As conflicting reports come in of rebel advances on the Libyan capital Tripoli, civil society organizations and international NGOs in the rebel capital, Benghazi, are trying to help vulnerable people cope with difficult conditions.
At dusk, a group of uniformed Libyan Scouts works discreetly, arranging tables and chairs, putting out trays of pre-packaged meals, rice, meat, milk, fruit, dates, juice and water. The guests arrive, quickly filling up the square: families with children, groups of friends, men sitting quietly on their own. The meal is rapidly consumed. Prayers are said. People leave quickly and the Scouts are put to work again, removing the debris, clearing the tables.
The food is free, its distribution organized by the Scouts in partnership with the UN Refugee Agency (UNHCR) and international NGO Mercy Corps. “This is a difficult month for people, particularly in terms of finding food and money,” said Tarek, a mechanical engineer and scout leader, supervising the meals. “We are still a long way behind on salaries and the banks are reluctant to pay out much. Everyone’s hope is that the money we have outside Libya will come and we can live normally again. Inshallah.”
Meanwhile, in a compound next to Benghazi’s Garyounis University a volunteer helper takes the microphone and starts organizing the evening’s games, choosing participants, appealing for calm, breaking out into song. Fellow-helper Salwa, a cashier at the university, said the children here have mostly come from conflict-affected parts of Libya, towns like Brega, Ajdabiyah and Ras Lanuf, all to the west of Benghazi.
“These children have bad memories and we want them to forget the war,” Salwa explained. “Here they can relax, but we don’t want them to forget about school. They are learning Arabic and Mathematics. They are keen to learn anything.”
Working closely with local partners, international NGO Save the Children (SCF) has helped create “child-friendly spaces” around the city, play and study areas, as well as dormitories. “Children need routine,” explained Jenny Humphries from SCF. “They need a sense of normality in their lives that has been missing since the conflict began.”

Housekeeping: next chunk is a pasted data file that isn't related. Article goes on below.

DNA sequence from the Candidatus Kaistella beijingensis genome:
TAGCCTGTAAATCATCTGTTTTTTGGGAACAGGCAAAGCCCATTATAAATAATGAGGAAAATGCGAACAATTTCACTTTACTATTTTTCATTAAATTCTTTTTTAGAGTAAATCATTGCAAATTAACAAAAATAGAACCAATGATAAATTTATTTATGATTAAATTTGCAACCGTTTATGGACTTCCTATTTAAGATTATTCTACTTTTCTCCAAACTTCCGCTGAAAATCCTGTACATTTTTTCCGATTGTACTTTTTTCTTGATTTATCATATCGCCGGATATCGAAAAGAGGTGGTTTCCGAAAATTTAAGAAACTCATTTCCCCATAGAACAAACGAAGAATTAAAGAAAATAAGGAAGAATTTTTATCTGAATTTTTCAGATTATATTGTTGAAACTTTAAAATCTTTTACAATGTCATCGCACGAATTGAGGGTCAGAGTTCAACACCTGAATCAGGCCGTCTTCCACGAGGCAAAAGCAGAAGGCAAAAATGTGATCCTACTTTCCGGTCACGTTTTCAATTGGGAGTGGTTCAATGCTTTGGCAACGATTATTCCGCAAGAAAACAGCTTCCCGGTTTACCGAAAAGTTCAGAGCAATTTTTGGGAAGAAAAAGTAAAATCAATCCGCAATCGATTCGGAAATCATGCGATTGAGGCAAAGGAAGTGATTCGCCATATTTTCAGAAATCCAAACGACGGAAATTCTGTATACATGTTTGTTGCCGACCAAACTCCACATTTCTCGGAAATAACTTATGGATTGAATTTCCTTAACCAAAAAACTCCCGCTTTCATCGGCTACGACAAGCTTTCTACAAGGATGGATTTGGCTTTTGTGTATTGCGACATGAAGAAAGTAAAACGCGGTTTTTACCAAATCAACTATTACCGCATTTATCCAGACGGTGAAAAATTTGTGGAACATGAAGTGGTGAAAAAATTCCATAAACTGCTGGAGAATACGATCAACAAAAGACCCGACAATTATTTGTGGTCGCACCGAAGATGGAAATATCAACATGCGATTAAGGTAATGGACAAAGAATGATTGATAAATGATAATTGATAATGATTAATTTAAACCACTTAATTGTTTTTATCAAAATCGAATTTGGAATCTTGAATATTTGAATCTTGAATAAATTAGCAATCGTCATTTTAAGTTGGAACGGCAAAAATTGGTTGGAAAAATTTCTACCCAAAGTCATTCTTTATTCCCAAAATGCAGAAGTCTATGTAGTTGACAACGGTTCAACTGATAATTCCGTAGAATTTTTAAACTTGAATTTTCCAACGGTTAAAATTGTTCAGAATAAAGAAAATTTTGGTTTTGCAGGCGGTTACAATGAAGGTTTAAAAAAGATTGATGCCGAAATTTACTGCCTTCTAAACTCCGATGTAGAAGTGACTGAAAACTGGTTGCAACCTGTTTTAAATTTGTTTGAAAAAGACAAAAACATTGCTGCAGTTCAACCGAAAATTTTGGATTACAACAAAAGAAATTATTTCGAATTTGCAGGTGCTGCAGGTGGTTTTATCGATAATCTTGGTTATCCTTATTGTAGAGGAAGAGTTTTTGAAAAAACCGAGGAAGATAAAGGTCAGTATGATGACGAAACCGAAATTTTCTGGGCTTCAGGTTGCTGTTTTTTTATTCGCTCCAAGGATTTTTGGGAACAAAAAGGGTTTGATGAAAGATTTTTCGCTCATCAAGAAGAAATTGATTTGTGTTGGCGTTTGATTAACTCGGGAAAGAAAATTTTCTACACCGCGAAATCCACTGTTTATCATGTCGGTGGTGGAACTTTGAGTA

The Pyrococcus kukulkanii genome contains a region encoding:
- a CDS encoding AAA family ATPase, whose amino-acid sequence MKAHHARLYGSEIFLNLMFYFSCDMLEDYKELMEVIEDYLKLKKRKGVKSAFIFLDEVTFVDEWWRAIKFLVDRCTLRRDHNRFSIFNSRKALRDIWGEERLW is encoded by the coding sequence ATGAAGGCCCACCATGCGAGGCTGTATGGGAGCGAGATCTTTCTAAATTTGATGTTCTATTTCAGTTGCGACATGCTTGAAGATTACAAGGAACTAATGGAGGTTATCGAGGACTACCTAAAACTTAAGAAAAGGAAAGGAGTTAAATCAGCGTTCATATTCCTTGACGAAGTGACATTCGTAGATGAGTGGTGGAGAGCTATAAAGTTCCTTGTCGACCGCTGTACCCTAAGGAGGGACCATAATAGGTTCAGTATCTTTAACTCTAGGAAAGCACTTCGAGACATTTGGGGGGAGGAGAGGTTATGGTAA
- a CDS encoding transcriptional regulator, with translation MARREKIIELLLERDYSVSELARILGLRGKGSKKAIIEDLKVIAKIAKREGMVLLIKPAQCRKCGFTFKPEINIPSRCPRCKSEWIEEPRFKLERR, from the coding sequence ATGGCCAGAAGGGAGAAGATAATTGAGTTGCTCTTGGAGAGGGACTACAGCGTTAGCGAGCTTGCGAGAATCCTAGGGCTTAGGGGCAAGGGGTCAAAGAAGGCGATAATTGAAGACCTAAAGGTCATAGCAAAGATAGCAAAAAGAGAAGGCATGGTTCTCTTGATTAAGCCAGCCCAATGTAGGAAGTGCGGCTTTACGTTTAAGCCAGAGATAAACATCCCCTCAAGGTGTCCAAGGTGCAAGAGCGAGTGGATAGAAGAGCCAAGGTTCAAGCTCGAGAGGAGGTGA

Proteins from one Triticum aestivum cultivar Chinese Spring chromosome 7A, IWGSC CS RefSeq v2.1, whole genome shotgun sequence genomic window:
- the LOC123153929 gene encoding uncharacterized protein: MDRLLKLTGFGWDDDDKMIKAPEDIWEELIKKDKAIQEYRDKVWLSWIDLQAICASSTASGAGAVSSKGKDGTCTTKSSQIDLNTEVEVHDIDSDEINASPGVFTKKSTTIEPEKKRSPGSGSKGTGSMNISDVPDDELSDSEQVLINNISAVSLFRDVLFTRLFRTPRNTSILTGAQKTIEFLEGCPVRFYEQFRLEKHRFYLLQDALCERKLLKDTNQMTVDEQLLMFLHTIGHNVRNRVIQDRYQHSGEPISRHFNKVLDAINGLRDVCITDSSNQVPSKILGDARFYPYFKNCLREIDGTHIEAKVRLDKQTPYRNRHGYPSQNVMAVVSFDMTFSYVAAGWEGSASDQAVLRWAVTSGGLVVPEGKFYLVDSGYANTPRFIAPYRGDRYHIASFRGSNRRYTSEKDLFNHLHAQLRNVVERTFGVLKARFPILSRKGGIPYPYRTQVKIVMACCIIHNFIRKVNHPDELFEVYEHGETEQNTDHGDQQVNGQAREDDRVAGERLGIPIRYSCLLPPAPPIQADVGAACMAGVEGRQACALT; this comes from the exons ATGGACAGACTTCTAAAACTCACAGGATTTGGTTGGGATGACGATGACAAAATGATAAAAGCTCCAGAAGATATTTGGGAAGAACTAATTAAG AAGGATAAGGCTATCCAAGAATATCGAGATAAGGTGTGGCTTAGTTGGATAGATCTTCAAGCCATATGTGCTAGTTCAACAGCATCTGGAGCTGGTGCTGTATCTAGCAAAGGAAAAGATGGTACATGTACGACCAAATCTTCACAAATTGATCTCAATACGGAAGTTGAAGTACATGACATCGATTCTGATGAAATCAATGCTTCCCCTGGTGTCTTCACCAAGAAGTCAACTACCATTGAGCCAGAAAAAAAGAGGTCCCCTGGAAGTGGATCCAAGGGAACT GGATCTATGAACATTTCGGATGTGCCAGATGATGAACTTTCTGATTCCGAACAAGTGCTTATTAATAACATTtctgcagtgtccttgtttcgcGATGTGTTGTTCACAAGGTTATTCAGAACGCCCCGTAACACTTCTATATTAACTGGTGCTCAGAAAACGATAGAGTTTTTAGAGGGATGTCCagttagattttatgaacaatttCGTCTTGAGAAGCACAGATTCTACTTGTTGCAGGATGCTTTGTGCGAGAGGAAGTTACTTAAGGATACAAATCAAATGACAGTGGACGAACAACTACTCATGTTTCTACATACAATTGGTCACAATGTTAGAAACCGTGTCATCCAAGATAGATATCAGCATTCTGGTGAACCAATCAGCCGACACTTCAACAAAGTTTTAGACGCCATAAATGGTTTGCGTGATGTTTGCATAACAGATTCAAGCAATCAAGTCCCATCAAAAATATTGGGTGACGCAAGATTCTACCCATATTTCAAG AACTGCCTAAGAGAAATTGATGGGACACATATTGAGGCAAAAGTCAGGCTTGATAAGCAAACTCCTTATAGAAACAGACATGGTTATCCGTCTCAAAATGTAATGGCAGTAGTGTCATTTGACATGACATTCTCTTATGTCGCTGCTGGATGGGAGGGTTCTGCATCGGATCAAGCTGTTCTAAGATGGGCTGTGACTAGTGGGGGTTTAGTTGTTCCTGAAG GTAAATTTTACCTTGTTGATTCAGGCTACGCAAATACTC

Parents and teachers have been told that a full schools programme will get under way once Ramadan is over. But people in Benghazi are wary about raised expectations and false promises.
Photo: Chris Simpson/IRIN
|The uprising has claimed many fighters since it started in February|
Aid workers are calling for an expansion of child protection programmes to other areas as well like Misrata and Nafusa Mountains. A recent assessment in Benghazi found limited capacity to deal with child protection issues, that the children had been exposed to violence due to the conflict and suffered widespread psychosocial distress.
Playing down the problems
Students, shop-keepers, fish vendors, laid-off workers all admit a certain frustration at current conditions, but tend to play down the problems, the loss of revenue, the problems of liquidity and the frequent power cuts. “Sure, orders are down, I am only selling four pairs of trainers when I would have been selling twice that a while back,” said Ashraf, a shoe shop owner. “But in terms of things that matter to me, a drop in income is about third or fourth on my list of concerns.”
The graffiti and murals in the city’s renamed Tahrir Square depict Libyan leader Col Muammar Gaddafi as a traitor to the Libyan people and Islam. People talk passionately about the inequities Libya experienced under his rule. Walid, a geologist with an oil company, said the government had thrown away the goodwill it had generated at the start of Gaddafi’s rule, alienating ordinary Libyans by sidelining the Koran in favour of his own Green Book.
Walid talked angrily of reports of past human rights abuses. As with many others in Benghazi, he singled out the Abu-Salim massacre at the high security prison in Tripoli in 1996 as the worst episode of Gaddafi’s 42-year rule, arguing that a routine protest over conditions had ended with the needless slaughter of hundreds.
Najib, a car mechanic, and Abdul Nasser, an oil company employee, talked of years of neglect, with eastern cities like Benghazi deprived of investment and infrastructure. They mocked the government record on health care and education. They railed against the futility of the war with neighbouring Chad, fought off and on between 1978 and 1987. “People died for nothing and the truth was never told,” said Najib.
Relying on rumours
Benghazi residents follow the conflict in Libya closely, both through the government media and the international TV chains. But they admit difficulty in getting a clear picture, trying to make sense of the shifting fronts and the competing claims from both sides. News of the death of Gaddafi’s son, Khamis, reportedly killed by an air strike, ran strongly on both local and international media, but the story turned out to be false.
“We suffer from too many rumours,” Walid acknowledged, stressing how difficult it had been to talk freely in the past, how ordinary people had suffered from a debilitating lack of trust, worn down by the pro-Gaddafi People’s Revolutionary Committees. Even now, in “liberated Benghazi”, there are frequent references to fifth columnists and saboteurs.
But life goes on. Watching an impatient queue of bank customers in the Garyoun district of the city, electrical engineer Omar Ramadan said people were not yet desperate, but tired of waiting for change.